Earthquake Swarm Felt Throughout Inland Empire

Posted June 4, 2019, under Blog

Residents of Riverside county might be feeling like they’re living on shaky ground. An earthquake swarm rattled the region on Sunday and continued into the early hours of Monday.

The U.S. Geological Survey reported that the temblors were felt throughout the Inland Empire, with earthquake numbers up into the hundreds over the weekend.

Seismologist Lucy Jones tweeted that the area was something of a “perennial hotspot,” noting that even small earthquakes can be felt if they’re shallow enough.

“This is the Fontana trend – a perennial hotspot of small quakes, including a M3.1 in Jan 2018 and a M3.6 in July 2018. And when it has quakes, they are usually in clusters like this. In other words, ordinary, common California quakes,” she wrote on Twitter.

The recent earthquake swarm comes on the heels of the USGS’s report that California’s “earthquake drought” is predicted to come to an end moving into the next decade. Scientists are predicting much more seismic activity – in higher magnitudes – from the San Andreas fault, in addition to faults like the Hayward or the Newport-Inglewood.

“Earthquake rates are quite variable: We have a decade or two where we don’t have many earthquakes, and people expect that’s what California is always like,” Elizabeth Cochran, seismologist with the U.S. Geological Survey told the L.A. Times. “[Eventually] we’re going to dramatically see a change in earthquake rates.”

Luckily, scientists have gotten much better at identifying these earthquake swarms and detecting warning signs like foreshocks and clusters, which occur before a larger quake.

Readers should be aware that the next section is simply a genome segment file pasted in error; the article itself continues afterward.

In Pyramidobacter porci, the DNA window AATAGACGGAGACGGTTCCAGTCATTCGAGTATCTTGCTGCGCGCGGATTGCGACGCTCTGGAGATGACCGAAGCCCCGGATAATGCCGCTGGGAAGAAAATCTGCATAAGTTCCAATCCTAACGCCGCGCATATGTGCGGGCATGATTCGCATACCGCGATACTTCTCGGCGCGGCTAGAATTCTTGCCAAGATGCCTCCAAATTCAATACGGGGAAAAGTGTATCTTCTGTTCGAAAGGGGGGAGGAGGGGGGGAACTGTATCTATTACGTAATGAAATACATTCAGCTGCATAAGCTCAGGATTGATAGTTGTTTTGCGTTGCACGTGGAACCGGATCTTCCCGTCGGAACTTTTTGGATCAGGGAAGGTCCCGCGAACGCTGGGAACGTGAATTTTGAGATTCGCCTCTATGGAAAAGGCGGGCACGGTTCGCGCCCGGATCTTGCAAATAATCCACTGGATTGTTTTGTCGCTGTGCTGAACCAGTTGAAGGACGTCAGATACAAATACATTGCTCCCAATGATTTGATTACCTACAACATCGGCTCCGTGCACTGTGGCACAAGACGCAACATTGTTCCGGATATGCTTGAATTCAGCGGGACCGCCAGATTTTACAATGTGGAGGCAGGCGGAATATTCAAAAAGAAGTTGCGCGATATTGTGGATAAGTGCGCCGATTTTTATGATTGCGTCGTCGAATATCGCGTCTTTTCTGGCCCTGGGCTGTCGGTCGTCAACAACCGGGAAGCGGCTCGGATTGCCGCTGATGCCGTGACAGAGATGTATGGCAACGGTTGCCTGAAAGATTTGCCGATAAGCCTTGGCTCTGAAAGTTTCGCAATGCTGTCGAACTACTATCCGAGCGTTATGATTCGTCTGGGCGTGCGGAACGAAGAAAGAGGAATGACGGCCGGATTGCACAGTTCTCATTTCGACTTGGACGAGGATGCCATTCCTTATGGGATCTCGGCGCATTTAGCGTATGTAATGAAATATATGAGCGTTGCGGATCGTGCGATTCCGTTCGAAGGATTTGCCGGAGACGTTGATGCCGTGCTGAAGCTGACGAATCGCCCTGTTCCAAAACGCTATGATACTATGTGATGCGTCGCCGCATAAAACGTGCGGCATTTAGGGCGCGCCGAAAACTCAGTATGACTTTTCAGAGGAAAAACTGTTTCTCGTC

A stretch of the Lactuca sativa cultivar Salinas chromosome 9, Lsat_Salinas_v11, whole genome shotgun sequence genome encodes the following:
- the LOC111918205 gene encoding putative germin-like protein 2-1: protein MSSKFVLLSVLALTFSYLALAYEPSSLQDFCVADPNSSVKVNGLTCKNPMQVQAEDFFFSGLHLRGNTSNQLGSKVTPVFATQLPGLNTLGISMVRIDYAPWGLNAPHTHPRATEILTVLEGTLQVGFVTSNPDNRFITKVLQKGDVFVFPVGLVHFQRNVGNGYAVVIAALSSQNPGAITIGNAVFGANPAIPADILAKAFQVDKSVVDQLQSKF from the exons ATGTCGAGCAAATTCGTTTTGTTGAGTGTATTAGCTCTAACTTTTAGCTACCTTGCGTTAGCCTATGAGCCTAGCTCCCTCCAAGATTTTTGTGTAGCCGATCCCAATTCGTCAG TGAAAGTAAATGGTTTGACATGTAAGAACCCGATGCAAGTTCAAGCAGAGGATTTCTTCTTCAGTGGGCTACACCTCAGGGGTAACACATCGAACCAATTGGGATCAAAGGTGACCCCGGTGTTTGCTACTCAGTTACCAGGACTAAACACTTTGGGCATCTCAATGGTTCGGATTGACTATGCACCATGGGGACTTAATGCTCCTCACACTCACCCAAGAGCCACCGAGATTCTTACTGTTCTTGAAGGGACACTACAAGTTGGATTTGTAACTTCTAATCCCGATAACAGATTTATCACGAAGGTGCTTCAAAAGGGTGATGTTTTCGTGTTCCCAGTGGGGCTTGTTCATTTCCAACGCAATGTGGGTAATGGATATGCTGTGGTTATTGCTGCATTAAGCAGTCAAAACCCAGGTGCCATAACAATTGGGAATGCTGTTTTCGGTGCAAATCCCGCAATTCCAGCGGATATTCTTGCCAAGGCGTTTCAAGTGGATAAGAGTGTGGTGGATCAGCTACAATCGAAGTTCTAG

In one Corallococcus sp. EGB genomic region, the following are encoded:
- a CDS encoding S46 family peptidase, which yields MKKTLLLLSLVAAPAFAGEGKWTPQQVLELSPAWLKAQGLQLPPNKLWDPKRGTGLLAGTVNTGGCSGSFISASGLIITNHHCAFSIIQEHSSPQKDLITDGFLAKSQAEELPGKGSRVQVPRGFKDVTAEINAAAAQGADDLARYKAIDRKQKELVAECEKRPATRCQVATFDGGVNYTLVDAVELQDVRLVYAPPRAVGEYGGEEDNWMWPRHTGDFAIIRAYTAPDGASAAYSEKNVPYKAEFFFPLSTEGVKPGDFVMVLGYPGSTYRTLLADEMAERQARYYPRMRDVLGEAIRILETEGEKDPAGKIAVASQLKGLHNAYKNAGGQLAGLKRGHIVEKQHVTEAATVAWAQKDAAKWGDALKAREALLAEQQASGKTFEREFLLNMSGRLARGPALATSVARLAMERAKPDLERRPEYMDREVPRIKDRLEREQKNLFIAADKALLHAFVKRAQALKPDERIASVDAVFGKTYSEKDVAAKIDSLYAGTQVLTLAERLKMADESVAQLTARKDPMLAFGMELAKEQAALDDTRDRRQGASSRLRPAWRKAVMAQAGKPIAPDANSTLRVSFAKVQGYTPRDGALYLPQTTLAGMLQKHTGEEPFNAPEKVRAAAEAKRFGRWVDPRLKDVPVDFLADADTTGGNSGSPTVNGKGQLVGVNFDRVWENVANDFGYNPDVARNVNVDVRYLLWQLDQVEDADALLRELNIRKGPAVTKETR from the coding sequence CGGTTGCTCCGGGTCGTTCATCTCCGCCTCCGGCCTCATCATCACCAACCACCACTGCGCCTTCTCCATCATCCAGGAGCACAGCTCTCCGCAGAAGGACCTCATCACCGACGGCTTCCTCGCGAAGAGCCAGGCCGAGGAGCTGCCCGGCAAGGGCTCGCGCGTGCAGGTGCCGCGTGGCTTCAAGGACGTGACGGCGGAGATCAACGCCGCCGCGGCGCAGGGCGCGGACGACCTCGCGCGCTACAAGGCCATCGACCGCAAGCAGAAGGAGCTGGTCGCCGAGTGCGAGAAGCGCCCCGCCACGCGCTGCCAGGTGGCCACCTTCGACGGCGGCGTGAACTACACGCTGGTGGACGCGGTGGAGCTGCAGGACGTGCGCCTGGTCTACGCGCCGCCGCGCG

While the recent earthquake swarm is nothing out of the ordinary for California it’s important, that as a resident of the Golden State, you’re prepared for the inevitable “Big One.”

“If we had earthquakes as frequently as we had prior to 1906 within the last 50 years, people would be a lot more in tune with what earthquakes can do, and have a lot more interest in earthquake preparedness,” Tim Dawson, senior engineering geologist at the California Geological Survey, said.

As we head into this next period of (anticipated) increased earthquake activity, it’s important as a California resident to take the proper precautions for earthquake survival and safety.

Julian De La Torre is an expert in Los Angeles foundation inspection, foundation contractors, earthquake retrofitting, and foundation repair. Julian’s company, Julian Construction, has inspected over 15,000 structures, working with engineering firms and local departments of building & safety. The company has done more foundation repair and earthquake retrofitting in Los Angeles than any other company in the area over the last five years.

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